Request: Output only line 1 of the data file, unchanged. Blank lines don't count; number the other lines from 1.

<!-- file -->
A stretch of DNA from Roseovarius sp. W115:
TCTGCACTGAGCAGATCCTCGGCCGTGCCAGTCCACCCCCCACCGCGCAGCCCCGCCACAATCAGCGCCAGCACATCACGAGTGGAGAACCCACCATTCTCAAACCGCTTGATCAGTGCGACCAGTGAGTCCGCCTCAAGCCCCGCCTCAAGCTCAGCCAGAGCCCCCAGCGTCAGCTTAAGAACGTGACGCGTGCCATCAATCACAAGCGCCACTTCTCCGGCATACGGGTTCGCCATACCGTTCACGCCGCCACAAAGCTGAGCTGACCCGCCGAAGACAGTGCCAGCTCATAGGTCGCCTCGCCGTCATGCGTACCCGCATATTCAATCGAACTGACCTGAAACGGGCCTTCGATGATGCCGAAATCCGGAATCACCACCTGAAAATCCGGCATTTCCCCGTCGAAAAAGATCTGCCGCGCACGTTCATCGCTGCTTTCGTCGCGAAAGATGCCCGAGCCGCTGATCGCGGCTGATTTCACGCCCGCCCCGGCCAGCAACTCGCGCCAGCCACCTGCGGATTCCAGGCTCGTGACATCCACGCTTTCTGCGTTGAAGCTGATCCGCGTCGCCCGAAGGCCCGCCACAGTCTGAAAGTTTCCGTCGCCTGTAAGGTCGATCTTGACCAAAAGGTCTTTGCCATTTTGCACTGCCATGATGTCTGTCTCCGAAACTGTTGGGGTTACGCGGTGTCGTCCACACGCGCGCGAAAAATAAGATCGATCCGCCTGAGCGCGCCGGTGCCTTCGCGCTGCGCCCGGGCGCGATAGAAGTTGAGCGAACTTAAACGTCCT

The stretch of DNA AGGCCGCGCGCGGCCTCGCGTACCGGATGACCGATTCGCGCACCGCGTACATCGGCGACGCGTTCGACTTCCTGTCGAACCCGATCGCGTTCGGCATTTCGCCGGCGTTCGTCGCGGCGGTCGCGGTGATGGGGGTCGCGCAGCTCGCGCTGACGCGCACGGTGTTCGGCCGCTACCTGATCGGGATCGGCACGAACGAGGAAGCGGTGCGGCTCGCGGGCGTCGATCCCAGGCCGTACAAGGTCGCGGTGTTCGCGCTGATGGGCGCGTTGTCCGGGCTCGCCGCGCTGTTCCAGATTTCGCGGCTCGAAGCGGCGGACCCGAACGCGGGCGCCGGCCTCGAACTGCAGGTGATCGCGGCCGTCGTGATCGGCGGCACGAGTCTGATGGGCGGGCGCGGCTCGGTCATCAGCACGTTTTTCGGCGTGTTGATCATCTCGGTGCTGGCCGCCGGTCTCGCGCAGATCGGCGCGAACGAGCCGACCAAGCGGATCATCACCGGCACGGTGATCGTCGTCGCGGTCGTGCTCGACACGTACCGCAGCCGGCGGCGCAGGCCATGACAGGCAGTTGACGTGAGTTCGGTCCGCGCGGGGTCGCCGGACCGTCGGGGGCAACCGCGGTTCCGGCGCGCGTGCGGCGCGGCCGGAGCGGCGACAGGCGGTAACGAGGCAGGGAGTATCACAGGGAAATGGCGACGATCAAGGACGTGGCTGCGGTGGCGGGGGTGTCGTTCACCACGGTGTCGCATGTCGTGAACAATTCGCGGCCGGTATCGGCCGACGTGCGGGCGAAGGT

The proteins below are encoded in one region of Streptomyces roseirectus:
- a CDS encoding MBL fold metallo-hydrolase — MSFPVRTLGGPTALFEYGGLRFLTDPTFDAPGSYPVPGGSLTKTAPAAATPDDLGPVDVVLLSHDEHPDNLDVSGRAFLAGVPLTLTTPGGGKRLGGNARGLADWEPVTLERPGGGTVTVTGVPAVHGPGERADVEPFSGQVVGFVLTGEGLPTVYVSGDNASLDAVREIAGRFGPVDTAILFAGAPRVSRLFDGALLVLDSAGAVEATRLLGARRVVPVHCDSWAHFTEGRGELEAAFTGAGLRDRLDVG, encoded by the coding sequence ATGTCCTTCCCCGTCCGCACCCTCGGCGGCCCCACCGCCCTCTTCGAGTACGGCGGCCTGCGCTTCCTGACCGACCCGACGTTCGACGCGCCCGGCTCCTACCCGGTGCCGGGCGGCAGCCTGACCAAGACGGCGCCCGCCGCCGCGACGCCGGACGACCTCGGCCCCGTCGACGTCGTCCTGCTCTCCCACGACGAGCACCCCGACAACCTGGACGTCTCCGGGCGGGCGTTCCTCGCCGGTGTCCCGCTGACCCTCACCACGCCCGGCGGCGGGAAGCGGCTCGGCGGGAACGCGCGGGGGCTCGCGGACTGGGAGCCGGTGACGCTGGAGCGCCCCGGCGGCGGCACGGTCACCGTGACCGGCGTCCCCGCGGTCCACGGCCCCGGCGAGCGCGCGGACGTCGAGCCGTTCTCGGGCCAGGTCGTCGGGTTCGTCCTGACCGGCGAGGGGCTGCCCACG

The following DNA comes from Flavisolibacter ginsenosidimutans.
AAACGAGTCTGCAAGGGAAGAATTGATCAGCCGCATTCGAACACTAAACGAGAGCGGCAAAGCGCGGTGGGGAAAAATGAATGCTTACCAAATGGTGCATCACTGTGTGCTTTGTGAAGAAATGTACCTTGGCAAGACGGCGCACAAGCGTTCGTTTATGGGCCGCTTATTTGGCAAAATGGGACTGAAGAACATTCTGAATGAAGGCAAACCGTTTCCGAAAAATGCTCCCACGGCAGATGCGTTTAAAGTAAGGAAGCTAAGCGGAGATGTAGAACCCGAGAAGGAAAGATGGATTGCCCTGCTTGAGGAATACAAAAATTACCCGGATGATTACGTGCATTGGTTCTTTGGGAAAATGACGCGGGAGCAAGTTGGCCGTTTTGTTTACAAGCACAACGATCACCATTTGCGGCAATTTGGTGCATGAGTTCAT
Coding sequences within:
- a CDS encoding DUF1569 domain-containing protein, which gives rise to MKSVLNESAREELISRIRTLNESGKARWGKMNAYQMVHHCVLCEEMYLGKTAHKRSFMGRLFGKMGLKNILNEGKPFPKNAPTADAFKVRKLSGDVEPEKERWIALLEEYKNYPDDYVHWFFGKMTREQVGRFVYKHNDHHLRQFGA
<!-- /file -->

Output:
A stretch of DNA from Roseovarius sp. W115: